Outlier in Statistics: Definition & Explanation

Outlier in Statistics: Definition & Explanation
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  • 0:00 What Is an Outlier?
  • 0:52 Where Do Outliers Come From?
  • 2:05 Detecting Outliers
  • 5:17 Lesson Summary
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Lesson Transcript
Instructor: Yolanda Williams

Yolanda has taught college Psychology and Ethics, and has a doctorate of philosophy in counselor education and supervision.

An outlier is any value that is numerically distant from most of the other data points in a set of data. Learn about the sources of outliers, histograms, scatterplots, the number line, and more.

What Is an Outlier?

Imagine that you were conducting a research study to see if an improvement in mood could increase the speed of high school track runners. You take a total of 51 students from two high schools and measure the distance they can run in 60 seconds (measured in feet). You measure them both before their mood improved and after to compare the difference. The following table summarizes your findings.

All of the runners improved except for one. Though it may be hard to recognize just from viewing the table, you have an outlier.

In this example, -86 is an outlier. An outlier is any value that is numerically distant from most of the other data points in a set of data. We know that -86 is far below any of the other values in our data set. It is not uncommon to find an outlier in a data set.

Where Do Outliers Come From?

The most common source of outliers is measurement error. For example, it could be that there were battery problems with the timer that caused the alarm to go off before the runner's 60 seconds were up. Another cause of outliers is experimental error. For example, it could be that the running signal was not loud enough for all of the athletes to hear, resulting in one runner having a late start. This would put the runner's time far below that of the other runners. An outlier can also be due to chance.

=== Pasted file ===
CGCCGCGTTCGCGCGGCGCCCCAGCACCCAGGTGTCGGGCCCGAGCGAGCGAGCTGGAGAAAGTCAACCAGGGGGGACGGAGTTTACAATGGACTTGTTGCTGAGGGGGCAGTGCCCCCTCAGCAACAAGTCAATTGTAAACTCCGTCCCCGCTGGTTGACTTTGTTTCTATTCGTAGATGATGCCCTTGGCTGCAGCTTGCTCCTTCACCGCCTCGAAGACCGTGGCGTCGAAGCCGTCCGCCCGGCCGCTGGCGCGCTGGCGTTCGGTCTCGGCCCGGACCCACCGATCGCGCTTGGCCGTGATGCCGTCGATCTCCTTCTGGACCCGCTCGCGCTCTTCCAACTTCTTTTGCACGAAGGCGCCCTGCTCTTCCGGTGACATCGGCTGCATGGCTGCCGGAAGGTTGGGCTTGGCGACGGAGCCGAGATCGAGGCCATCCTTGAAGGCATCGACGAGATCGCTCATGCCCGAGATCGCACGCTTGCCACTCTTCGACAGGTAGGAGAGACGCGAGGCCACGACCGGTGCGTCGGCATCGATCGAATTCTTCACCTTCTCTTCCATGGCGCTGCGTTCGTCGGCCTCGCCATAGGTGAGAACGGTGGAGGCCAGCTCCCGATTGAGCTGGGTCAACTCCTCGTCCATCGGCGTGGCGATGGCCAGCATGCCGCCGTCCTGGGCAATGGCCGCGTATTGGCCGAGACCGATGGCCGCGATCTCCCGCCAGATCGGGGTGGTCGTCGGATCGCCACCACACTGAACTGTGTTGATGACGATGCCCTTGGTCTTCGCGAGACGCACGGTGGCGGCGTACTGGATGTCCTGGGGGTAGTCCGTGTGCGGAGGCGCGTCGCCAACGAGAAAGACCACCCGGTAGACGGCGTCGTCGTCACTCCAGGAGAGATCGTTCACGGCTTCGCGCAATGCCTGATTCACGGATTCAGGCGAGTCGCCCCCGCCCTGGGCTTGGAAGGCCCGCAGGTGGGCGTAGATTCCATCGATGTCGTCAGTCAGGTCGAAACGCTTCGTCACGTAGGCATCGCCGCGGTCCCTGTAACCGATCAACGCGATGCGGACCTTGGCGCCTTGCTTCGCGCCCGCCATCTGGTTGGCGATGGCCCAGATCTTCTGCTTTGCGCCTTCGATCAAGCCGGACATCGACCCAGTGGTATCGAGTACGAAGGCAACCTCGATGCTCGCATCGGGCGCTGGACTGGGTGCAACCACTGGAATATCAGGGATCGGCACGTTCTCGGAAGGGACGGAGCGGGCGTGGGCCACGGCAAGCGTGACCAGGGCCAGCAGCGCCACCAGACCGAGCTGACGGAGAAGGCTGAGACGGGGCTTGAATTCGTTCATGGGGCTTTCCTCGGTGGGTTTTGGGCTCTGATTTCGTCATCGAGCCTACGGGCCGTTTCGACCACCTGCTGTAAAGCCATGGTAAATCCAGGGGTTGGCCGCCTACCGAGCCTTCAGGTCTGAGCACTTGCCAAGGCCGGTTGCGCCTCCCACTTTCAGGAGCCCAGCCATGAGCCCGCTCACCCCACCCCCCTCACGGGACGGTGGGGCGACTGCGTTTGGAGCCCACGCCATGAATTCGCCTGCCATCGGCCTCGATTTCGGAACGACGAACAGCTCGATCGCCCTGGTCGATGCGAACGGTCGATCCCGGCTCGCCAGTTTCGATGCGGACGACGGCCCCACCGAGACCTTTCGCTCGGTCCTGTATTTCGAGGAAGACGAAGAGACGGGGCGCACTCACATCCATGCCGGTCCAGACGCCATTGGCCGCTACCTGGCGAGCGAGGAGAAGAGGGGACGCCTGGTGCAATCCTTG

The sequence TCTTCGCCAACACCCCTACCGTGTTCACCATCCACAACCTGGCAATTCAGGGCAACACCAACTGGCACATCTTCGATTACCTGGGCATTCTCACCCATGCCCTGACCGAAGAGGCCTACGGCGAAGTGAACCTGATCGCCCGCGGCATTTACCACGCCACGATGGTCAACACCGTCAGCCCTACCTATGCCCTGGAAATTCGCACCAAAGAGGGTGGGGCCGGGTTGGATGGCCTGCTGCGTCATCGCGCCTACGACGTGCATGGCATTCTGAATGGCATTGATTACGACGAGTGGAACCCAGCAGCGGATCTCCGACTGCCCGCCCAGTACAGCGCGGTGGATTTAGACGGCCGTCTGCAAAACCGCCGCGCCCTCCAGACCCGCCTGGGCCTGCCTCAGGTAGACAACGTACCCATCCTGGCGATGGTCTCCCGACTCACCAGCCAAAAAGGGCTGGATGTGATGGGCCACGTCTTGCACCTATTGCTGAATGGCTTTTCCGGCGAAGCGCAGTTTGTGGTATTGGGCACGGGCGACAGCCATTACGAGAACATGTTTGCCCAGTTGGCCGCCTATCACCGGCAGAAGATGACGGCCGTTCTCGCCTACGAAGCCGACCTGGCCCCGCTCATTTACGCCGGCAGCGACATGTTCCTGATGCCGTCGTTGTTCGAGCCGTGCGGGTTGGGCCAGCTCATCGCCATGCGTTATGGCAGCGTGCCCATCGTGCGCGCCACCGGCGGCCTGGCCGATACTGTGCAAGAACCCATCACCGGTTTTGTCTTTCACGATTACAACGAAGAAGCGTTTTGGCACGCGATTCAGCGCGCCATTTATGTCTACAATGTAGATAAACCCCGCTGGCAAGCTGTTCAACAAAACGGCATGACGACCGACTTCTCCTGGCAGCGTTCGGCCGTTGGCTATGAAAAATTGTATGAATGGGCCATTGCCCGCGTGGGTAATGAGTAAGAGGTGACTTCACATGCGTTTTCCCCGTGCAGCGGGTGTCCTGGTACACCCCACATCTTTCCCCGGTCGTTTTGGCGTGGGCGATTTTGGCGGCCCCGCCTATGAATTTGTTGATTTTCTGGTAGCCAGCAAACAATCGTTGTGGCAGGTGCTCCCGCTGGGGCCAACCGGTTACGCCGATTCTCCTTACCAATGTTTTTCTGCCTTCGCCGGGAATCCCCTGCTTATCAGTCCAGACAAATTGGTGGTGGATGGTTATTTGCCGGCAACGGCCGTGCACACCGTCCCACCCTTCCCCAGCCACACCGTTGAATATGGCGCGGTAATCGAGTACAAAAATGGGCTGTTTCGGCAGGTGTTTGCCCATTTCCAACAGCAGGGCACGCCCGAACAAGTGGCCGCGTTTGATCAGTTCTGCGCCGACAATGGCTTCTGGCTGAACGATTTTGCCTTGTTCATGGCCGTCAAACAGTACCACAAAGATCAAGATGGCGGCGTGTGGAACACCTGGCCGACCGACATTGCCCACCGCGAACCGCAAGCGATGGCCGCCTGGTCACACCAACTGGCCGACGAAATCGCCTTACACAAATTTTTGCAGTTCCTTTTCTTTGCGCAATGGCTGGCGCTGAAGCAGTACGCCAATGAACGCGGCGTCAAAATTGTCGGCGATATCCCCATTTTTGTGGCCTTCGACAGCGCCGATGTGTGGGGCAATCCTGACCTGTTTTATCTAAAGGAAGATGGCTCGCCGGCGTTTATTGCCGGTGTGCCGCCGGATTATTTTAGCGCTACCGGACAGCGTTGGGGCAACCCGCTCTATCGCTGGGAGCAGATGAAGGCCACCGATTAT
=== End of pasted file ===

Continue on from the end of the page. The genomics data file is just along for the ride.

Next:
Other sources of outliers include:

  • Human error (i.e. errors in data entry or data collection)
  • Participants intentionally reporting incorrect data (This is most common in self-reported measures and measures that involve sensitive data, i.e. teens underreporting the amount of alcohol that they use on a survey)
  • Sampling error (i.e. including high school basketball players in the sample even though the research study was only supposed to be about high school track runners)

If it is determined that an outlier is due to some type of error (i.e. measurement or experimental error), then it is okay to exclude the data point from the analysis. However, if the outlier was due to chance or some natural process of the construct that is being measured, it should not be removed.

Detecting Outliers

The easiest way to detect an outlier is by creating a graph. We can spot outliers by using histograms, scatterplots, number lines, and the interquartile range.

Histogram

Suppose that we were asked to create a histogram using the data that we collected from the high school track runners. The following is the histogram of the change in distance for each of the track runners.

If you look at the chart, you can see that there is one value that lies far to the left side of all the other data. This data point is an outlier. If you look at all of the other data and exclude the outlier, you notice that it is in the shape of a normal distribution. When this happens, it is likely that the outlier is due to some type of error.

Let's say that you found out that the runner whose distance decreased by 86 feet came down with an illness and had to stop running during his 60 seconds to throw up. Since he was not running for the entire 60 seconds, it would make sense that his running distance decreased. You would not include this outlier in your analysis, since the measurement did not account for him stopping and being sick.

Scatterplot

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